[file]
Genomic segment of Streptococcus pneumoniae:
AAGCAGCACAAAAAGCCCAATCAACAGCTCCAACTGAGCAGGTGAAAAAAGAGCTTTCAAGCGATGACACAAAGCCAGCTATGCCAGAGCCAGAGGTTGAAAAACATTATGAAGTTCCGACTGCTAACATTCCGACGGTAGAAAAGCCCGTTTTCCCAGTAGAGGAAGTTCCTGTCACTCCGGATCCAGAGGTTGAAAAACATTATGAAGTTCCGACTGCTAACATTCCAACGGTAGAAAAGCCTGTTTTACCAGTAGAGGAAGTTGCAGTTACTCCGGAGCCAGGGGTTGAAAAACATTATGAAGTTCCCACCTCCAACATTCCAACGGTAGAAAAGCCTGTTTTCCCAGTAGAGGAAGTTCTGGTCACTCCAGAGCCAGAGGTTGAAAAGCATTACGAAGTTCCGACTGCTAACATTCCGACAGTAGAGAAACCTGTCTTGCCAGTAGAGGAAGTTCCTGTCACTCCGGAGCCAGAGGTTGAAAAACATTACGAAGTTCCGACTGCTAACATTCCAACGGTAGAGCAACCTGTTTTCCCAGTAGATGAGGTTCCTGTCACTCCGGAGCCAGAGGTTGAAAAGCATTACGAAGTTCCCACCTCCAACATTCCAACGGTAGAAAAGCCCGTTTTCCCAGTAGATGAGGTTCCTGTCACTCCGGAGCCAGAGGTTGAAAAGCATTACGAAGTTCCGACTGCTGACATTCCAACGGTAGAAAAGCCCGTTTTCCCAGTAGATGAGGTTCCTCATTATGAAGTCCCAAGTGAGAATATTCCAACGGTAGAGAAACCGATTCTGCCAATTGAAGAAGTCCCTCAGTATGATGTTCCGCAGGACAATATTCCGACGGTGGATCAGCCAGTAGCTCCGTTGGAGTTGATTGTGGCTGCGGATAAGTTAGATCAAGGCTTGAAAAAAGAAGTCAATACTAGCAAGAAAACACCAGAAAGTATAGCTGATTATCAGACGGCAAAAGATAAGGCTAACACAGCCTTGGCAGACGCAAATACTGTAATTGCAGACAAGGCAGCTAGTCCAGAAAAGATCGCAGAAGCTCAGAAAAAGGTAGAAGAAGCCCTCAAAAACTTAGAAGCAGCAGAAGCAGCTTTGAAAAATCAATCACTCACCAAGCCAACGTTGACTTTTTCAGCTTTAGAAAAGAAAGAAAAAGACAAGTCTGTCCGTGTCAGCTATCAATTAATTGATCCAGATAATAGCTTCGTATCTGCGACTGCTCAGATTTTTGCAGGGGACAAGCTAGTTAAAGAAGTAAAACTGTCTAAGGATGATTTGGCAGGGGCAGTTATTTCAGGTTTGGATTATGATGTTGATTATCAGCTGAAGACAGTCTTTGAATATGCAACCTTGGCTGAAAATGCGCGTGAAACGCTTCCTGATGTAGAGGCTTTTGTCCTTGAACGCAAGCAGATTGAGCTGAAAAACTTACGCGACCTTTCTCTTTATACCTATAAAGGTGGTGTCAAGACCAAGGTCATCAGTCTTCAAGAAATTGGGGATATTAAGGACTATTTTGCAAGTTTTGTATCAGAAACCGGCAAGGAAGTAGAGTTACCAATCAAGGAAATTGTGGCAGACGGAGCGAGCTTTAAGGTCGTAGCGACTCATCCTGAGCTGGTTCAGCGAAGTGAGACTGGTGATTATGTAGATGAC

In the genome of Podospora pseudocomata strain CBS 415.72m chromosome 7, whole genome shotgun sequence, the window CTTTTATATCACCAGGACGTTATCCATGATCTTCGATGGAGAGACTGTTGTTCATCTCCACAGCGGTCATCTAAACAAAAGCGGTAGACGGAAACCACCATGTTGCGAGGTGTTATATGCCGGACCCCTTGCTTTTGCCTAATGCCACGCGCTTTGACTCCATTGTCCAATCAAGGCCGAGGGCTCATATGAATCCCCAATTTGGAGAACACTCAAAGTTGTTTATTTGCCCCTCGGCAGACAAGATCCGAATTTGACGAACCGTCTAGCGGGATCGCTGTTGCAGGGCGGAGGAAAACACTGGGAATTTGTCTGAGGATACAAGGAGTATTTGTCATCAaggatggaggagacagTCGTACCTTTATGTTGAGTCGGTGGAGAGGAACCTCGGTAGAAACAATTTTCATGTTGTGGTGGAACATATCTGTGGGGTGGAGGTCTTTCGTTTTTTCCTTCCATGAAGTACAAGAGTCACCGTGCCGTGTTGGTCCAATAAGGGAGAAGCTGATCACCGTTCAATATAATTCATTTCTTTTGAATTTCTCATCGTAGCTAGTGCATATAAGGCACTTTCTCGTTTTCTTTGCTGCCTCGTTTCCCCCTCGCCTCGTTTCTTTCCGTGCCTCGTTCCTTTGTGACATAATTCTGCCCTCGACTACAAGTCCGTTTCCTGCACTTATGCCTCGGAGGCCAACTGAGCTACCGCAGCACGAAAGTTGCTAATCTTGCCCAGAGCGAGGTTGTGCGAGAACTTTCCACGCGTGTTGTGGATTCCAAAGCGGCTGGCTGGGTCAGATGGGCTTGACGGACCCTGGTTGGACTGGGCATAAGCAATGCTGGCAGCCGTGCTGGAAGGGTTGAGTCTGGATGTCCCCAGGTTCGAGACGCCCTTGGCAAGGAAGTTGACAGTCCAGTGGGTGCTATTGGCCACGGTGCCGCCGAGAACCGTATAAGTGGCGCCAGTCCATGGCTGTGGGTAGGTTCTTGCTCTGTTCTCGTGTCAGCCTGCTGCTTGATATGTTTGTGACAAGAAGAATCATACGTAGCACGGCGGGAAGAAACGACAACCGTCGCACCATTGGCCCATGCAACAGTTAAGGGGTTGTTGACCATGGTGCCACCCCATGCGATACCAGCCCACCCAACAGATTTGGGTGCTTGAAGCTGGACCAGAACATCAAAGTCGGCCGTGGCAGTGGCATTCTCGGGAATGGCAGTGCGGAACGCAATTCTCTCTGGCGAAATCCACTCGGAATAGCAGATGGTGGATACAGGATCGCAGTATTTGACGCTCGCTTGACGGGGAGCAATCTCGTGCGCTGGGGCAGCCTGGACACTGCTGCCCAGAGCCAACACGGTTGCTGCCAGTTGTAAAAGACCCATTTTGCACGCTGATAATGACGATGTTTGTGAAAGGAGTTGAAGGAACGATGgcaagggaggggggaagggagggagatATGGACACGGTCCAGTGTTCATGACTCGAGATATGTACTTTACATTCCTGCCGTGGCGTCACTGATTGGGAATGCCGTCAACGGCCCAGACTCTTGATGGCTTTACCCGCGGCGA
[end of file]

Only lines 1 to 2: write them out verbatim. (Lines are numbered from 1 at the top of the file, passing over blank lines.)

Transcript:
Genomic segment of Streptococcus pneumoniae:
AAGCAGCACAAAAAGCCCAATCAACAGCTCCAACTGAGCAGGTGAAAAAAGAGCTTTCAAGCGATGACACAAAGCCAGCTATGCCAGAGCCAGAGGTTGAAAAACATTATGAAGTTCCGACTGCTAACATTCCGACGGTAGAAAAGCCCGTTTTCCCAGTAGAGGAAGTTCCTGTCACTCCGGATCCAGAGGTTGAAAAACATTATGAAGTTCCGACTGCTAACATTCCAACGGTAGAAAAGCCTGTTTTACCAGTAGAGGAAGTTGCAGTTACTCCGGAGCCAGGGGTTGAAAAACATTATGAAGTTCCCACCTCCAACATTCCAACGGTAGAAAAGCCTGTTTTCCCAGTAGAGGAAGTTCTGGTCACTCCAGAGCCAGAGGTTGAAAAGCATTACGAAGTTCCGACTGCTAACATTCCGACAGTAGAGAAACCTGTCTTGCCAGTAGAGGAAGTTCCTGTCACTCCGGAGCCAGAGGTTGAAAAACATTACGAAGTTCCGACTGCTAACATTCCAACGGTAGAGCAACCTGTTTTCCCAGTAGATGAGGTTCCTGTCACTCCGGAGCCAGAGGTTGAAAAGCATTACGAAGTTCCCACCTCCAACATTCCAACGGTAGAAAAGCCCGTTTTCCCAGTAGATGAGGTTCCTGTCACTCCGGAGCCAGAGGTTGAAAAGCATTACGAAGTTCCGACTGCTGACATTCCAACGGTAGAAAAGCCCGTTTTCCCAGTAGATGAGGTTCCTCATTATGAAGTCCCAAGTGAGAATATTCCAACGGTAGAGAAACCGATTCTGCCAATTGAAGAAGTCCCTCAGTATGATGTTCCGCAGGACAATATTCCGACGGTGGATCAGCCAGTAGCTCCGTTGGAGTTGATTGTGGCTGCGGATAAGTTAGATCAAGGCTTGAAAAAAGAAGTCAATACTAGCAAGAAAACACCAGAAAGTATAGCTGATTATCAGACGGCAAAAGATAAGGCTAACACAGCCTTGGCAGACGCAAATACTGTAATTGCAGACAAGGCAGCTAGTCCAGAAAAGATCGCAGAAGCTCAGAAAAAGGTAGAAGAAGCCCTCAAAAACTTAGAAGCAGCAGAAGCAGCTTTGAAAAATCAATCACTCACCAAGCCAACGTTGACTTTTTCAGCTTTAGAAAAGAAAGAAAAAGACAAGTCTGTCCGTGTCAGCTATCAATTAATTGATCCAGATAATAGCTTCGTATCTGCGACTGCTCAGATTTTTGCAGGGGACAAGCTAGTTAAAGAAGTAAAACTGTCTAAGGATGATTTGGCAGGGGCAGTTATTTCAGGTTTGGATTATGATGTTGATTATCAGCTGAAGACAGTCTTTGAATATGCAACCTTGGCTGAAAATGCGCGTGAAACGCTTCCTGATGTAGAGGCTTTTGTCCTTGAACGCAAGCAGATTGAGCTGAAAAACTTACGCGACCTTTCTCTTTATACCTATAAAGGTGGTGTCAAGACCAAGGTCATCAGTCTTCAAGAAATTGGGGATATTAAGGACTATTTTGCAAGTTTTGTATCAGAAACCGGCAAGGAAGTAGAGTTACCAATCAAGGAAATTGTGGCAGACGGAGCGAGCTTTAAGGTCGTAGCGACTCATCCTGAGCTGGTTCAGCGAAGTGAGACTGGTGATTATGTAGATGAC